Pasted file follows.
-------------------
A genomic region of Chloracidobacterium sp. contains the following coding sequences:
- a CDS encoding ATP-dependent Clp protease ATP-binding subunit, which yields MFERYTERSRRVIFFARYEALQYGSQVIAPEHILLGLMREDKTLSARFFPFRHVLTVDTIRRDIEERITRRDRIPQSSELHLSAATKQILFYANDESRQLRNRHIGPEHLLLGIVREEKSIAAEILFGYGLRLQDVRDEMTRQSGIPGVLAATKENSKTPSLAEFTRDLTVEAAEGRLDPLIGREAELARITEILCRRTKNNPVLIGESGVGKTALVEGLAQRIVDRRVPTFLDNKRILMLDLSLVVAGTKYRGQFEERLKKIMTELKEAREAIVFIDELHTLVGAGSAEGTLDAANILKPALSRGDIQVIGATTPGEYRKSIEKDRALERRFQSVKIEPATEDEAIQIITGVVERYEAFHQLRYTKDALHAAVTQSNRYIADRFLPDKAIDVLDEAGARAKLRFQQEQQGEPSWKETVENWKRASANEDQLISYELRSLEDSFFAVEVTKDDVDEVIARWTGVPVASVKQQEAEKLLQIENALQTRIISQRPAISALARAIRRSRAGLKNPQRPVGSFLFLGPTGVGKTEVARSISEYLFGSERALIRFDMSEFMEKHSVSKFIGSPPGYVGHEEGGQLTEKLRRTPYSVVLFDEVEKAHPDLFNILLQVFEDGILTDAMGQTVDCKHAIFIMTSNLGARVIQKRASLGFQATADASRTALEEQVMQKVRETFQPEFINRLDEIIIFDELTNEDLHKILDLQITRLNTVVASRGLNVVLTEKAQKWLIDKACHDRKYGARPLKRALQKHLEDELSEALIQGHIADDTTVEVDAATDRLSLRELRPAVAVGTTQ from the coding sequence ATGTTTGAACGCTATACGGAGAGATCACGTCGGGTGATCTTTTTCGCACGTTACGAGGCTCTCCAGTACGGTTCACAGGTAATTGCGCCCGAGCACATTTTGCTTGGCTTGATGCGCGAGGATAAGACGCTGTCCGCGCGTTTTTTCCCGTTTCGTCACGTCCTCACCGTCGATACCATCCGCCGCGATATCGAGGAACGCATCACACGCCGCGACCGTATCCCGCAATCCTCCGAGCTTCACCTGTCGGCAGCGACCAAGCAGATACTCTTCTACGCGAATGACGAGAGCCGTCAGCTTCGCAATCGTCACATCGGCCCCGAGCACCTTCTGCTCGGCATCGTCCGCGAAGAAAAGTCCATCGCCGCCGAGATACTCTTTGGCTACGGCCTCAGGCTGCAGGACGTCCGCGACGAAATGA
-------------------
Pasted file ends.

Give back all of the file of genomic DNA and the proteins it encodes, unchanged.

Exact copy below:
A genomic region of Chloracidobacterium sp. contains the following coding sequences:
- a CDS encoding ATP-dependent Clp protease ATP-binding subunit, which yields MFERYTERSRRVIFFARYEALQYGSQVIAPEHILLGLMREDKTLSARFFPFRHVLTVDTIRRDIEERITRRDRIPQSSELHLSAATKQILFYANDESRQLRNRHIGPEHLLLGIVREEKSIAAEILFGYGLRLQDVRDEMTRQSGIPGVLAATKENSKTPSLAEFTRDLTVEAAEGRLDPLIGREAELARITEILCRRTKNNPVLIGESGVGKTALVEGLAQRIVDRRVPTFLDNKRILMLDLSLVVAGTKYRGQFEERLKKIMTELKEAREAIVFIDELHTLVGAGSAEGTLDAANILKPALSRGDIQVIGATTPGEYRKSIEKDRALERRFQSVKIEPATEDEAIQIITGVVERYEAFHQLRYTKDALHAAVTQSNRYIADRFLPDKAIDVLDEAGARAKLRFQQEQQGEPSWKETVENWKRASANEDQLISYELRSLEDSFFAVEVTKDDVDEVIARWTGVPVASVKQQEAEKLLQIENALQTRIISQRPAISALARAIRRSRAGLKNPQRPVGSFLFLGPTGVGKTEVARSISEYLFGSERALIRFDMSEFMEKHSVSKFIGSPPGYVGHEEGGQLTEKLRRTPYSVVLFDEVEKAHPDLFNILLQVFEDGILTDAMGQTVDCKHAIFIMTSNLGARVIQKRASLGFQATADASRTALEEQVMQKVRETFQPEFINRLDEIIIFDELTNEDLHKILDLQITRLNTVVASRGLNVVLTEKAQKWLIDKACHDRKYGARPLKRALQKHLEDELSEALIQGHIADDTTVEVDAATDRLSLRELRPAVAVGTTQ from the coding sequence ATGTTTGAACGCTATACGGAGAGATCACGTCGGGTGATCTTTTTCGCACGTTACGAGGCTCTCCAGTACGGTTCACAGGTAATTGCGCCCGAGCACATTTTGCTTGGCTTGATGCGCGAGGATAAGACGCTGTCCGCGCGTTTTTTCCCGTTTCGTCACGTCCTCACCGTCGATACCATCCGCCGCGATATCGAGGAACGCATCACACGCCGCGACCGTATCCCGCAATCCTCCGAGCTTCACCTGTCGGCAGCGACCAAGCAGATACTCTTCTACGCGAATGACGAGAGCCGTCAGCTTCGCAATCGTCACATCGGCCCCGAGCACCTTCTGCTCGGCATCGTCCGCGAAGAAAAGTCCATCGCCGCCGAGATACTCTTTGGCTACGGCCTCAGGCTGCAGGACGTCCGCGACGAAATGA